successful administrative experience in a library, sound understanding of emerging technologies and the
ability to use them within the library setting and commitment to developing a strong integrated library
service within the academic environment.

The duties of the Librarian will include management of the Unit, leadership in short and long range
planning to enhance and expand library services, development and promotion of library resources and
services, personnel supervision, initiation and management of appropriate emerging technologies, and
liaison with relevant internal and external groups.
The Librarian should possess a Masters Degree in Library and Information Science from an accredited
institution, and a minimum of two years, post Masters professional library experience. The incumbent
will demonstrate strong communication and interpersonal skills that engender an excellent customer
friendly environment. Evening and weekend work on rotation, library research, service to the community
and library instruction will also be required.

Salary Scale: $32,710. $47,710
To ensure consideration, application materials must be received by November 17,2006. A complete *
application p.; a detailed curriculum vita, copies of aii transcripts (original transcripts required upon employment),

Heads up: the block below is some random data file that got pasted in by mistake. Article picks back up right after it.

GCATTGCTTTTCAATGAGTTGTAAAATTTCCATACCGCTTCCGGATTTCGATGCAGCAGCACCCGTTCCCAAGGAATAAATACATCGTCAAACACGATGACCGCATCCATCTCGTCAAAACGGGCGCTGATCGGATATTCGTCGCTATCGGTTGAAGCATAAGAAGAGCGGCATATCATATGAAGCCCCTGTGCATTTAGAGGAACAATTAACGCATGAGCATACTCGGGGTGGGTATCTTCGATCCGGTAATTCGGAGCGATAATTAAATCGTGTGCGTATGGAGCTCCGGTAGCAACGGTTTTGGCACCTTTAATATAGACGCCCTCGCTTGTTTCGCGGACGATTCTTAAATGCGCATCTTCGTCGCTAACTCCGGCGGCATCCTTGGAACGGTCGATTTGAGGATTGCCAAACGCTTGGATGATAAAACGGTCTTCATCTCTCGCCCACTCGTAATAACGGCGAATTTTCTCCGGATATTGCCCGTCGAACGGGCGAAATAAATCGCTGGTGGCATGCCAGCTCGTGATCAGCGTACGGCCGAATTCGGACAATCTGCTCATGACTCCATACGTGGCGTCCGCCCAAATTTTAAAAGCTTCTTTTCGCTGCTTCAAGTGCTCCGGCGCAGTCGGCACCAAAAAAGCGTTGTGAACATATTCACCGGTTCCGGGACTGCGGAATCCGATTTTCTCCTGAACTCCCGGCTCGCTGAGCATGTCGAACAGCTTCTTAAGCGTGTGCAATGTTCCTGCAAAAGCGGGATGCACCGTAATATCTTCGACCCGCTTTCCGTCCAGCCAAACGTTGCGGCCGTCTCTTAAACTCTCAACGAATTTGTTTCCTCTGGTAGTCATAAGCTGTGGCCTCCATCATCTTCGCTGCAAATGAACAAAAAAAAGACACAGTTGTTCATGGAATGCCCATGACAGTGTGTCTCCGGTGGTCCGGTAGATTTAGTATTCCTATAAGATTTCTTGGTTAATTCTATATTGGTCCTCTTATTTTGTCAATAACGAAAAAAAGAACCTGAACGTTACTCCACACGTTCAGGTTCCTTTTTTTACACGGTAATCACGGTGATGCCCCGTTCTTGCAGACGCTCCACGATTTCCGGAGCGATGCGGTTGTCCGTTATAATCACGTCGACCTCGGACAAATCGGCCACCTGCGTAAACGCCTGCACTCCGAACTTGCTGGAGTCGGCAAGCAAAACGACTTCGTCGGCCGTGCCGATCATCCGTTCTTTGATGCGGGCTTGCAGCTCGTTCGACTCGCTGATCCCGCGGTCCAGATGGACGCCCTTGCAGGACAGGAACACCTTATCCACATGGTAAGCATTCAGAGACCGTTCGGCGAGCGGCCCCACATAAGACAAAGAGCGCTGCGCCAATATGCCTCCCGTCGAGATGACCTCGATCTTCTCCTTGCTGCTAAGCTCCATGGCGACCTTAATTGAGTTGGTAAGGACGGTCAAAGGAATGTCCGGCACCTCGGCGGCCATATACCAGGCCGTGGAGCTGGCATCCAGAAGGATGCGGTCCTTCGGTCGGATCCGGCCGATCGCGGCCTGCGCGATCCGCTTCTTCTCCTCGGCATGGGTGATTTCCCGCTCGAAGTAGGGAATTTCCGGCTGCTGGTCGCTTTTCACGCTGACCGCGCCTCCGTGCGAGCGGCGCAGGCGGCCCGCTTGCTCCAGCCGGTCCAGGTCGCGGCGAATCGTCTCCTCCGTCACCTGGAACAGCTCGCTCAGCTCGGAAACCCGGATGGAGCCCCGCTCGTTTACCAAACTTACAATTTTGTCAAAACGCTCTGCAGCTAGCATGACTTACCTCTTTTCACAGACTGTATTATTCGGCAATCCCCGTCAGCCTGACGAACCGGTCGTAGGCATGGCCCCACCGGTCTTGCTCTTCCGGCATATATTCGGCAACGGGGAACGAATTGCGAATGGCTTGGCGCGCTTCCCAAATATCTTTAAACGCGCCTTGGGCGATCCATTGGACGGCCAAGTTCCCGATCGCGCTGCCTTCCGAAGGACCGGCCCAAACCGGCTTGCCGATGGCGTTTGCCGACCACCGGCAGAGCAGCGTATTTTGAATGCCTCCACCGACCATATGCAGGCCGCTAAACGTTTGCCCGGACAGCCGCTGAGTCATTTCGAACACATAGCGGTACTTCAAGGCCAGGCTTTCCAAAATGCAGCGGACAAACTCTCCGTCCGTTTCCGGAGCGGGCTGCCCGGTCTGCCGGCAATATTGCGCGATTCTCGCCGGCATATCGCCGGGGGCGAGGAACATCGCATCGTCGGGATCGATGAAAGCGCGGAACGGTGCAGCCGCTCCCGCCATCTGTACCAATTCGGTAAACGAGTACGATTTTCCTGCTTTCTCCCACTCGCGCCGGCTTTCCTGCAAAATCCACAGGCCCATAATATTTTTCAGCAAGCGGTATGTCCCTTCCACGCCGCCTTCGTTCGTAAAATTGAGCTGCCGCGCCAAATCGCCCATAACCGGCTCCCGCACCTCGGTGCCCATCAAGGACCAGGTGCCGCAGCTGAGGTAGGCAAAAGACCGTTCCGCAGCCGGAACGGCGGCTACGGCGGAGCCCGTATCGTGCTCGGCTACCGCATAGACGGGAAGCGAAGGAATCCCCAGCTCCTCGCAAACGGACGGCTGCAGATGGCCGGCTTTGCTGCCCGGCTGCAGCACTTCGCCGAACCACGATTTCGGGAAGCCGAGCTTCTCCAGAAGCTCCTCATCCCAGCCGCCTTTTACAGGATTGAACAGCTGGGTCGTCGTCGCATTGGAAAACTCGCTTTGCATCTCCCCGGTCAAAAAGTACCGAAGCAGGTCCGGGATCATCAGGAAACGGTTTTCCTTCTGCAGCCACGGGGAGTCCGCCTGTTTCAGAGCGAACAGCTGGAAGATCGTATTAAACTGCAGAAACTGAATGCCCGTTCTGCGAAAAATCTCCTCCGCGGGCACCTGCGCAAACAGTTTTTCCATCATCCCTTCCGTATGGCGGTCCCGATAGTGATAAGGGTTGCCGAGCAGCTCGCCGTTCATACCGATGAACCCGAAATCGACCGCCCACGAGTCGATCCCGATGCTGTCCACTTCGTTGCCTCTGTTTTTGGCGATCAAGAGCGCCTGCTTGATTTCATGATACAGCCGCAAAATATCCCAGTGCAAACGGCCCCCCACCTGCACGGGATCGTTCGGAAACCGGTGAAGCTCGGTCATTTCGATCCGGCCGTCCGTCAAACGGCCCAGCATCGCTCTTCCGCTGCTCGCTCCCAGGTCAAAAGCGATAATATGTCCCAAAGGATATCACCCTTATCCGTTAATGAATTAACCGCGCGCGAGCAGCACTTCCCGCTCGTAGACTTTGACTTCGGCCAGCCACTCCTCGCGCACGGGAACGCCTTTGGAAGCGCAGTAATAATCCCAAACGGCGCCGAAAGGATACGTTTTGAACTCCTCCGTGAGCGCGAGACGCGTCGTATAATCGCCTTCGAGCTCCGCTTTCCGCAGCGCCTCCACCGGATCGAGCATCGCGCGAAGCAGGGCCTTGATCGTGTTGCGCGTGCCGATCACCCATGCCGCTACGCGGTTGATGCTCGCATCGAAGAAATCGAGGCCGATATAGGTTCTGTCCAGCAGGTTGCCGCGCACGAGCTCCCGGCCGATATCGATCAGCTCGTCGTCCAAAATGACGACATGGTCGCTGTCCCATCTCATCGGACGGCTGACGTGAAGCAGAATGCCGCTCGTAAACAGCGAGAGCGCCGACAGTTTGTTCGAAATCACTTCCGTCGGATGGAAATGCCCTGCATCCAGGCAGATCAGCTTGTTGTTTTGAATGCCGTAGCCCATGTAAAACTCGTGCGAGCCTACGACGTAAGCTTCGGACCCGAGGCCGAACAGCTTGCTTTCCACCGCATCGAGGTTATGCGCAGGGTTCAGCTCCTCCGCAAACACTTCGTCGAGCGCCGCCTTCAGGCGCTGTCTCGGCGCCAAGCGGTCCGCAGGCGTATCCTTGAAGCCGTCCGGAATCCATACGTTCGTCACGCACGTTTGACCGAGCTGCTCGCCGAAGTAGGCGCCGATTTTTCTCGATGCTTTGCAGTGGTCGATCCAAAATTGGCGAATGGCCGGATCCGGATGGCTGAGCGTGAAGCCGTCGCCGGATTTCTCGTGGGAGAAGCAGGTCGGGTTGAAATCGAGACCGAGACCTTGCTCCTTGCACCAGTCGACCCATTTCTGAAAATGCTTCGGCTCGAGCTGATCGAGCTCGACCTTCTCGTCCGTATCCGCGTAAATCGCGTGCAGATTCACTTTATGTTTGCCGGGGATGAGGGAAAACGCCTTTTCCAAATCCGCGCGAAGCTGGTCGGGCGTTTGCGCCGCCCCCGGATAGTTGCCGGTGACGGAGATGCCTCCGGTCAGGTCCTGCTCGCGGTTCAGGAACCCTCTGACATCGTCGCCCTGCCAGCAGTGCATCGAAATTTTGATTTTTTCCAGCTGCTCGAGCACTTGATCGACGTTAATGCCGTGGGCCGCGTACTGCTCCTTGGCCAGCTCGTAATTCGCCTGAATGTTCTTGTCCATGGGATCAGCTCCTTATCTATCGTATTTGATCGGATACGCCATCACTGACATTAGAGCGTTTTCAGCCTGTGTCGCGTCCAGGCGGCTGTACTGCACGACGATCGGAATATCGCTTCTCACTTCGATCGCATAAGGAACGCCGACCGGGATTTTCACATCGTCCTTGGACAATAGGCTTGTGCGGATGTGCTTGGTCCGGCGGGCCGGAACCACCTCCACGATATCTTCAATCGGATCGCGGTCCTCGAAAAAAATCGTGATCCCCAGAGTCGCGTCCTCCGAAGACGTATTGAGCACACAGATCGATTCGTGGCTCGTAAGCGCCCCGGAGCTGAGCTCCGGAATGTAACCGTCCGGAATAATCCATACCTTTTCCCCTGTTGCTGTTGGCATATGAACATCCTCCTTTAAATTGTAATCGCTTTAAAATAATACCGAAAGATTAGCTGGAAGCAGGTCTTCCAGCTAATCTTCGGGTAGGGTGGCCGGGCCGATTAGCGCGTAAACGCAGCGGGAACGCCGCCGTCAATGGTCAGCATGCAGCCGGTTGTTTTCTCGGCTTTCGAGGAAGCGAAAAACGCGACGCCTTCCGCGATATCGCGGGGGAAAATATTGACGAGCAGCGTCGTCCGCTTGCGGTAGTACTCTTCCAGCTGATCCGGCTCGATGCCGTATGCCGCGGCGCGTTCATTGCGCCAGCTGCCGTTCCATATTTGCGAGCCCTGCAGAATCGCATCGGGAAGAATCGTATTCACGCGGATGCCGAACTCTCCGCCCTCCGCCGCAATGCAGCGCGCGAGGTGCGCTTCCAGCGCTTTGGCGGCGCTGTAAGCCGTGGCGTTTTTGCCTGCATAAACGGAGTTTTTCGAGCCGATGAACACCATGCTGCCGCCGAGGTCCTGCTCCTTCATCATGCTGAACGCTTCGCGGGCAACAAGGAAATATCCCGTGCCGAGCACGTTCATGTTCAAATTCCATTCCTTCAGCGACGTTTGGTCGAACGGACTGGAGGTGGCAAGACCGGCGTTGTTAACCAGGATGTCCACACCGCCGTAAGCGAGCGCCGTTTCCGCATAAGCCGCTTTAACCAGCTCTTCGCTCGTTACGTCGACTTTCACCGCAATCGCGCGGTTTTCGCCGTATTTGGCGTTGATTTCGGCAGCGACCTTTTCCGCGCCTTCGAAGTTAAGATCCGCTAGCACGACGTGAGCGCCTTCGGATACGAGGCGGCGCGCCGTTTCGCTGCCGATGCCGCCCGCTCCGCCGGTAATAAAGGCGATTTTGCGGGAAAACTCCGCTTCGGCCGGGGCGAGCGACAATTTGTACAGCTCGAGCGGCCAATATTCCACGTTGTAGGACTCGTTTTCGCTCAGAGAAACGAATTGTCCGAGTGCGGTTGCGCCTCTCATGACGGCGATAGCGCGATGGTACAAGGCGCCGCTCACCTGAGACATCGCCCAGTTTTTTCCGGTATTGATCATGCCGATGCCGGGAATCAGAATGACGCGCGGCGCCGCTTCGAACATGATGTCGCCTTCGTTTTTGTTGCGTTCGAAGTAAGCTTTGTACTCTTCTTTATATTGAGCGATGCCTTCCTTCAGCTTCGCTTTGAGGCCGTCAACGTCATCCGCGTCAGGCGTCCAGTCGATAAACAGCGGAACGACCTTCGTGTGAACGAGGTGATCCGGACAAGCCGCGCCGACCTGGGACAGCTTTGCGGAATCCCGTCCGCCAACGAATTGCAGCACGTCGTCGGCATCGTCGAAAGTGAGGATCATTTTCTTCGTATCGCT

and the names and contact information for three references addressed to:
The Director
Human Resources
The College of The Bahamas
Oakes Field Campus
Thomp.on Boulevard & Poincianna Drive
P. O. Box N-4912
Nassau, Bahamas

Please visit the College's website at for more information about the institution and to access the
College's Employment Application Form.


12:30-1:30


6:00-8:00 p.m.


2:00-4:00 P.m.


3;30-4:00 p.m.


Closing Remarks


I _~_~~~_ _i ~..........~.....~~~....- '-


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THE TRIBUNE BUSINESS


MONDAY, NOVEMBER 6, 2006, PAGE 9B


It ITHE COLLEGE OF THE BAHAMAS


Visit our website at www.cob.edu.bs




Office of Academic Affairs and


Faculty Advertisements 2007 2008


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EDUCAlIN&G TRAINING BAIAMIANV


irch studies.
e/Assistant Professor in Physical/Health Education K-12


Candidate must be able to teach Physical/Health Education to teachers in training up to the'Bachelor's
degree level. The successful candidate must have a Master's Degree, Teacher's Certificate, at least ten
years' teaching experience and the ability to supervise teaching practice and research studies.

School of Nursing and Allied Health Professions


Associate/Assistant Professors Nursing (New Providence Cam us)


The successful candidates will be required to teach in the bachelor degree programme.. Responsibilities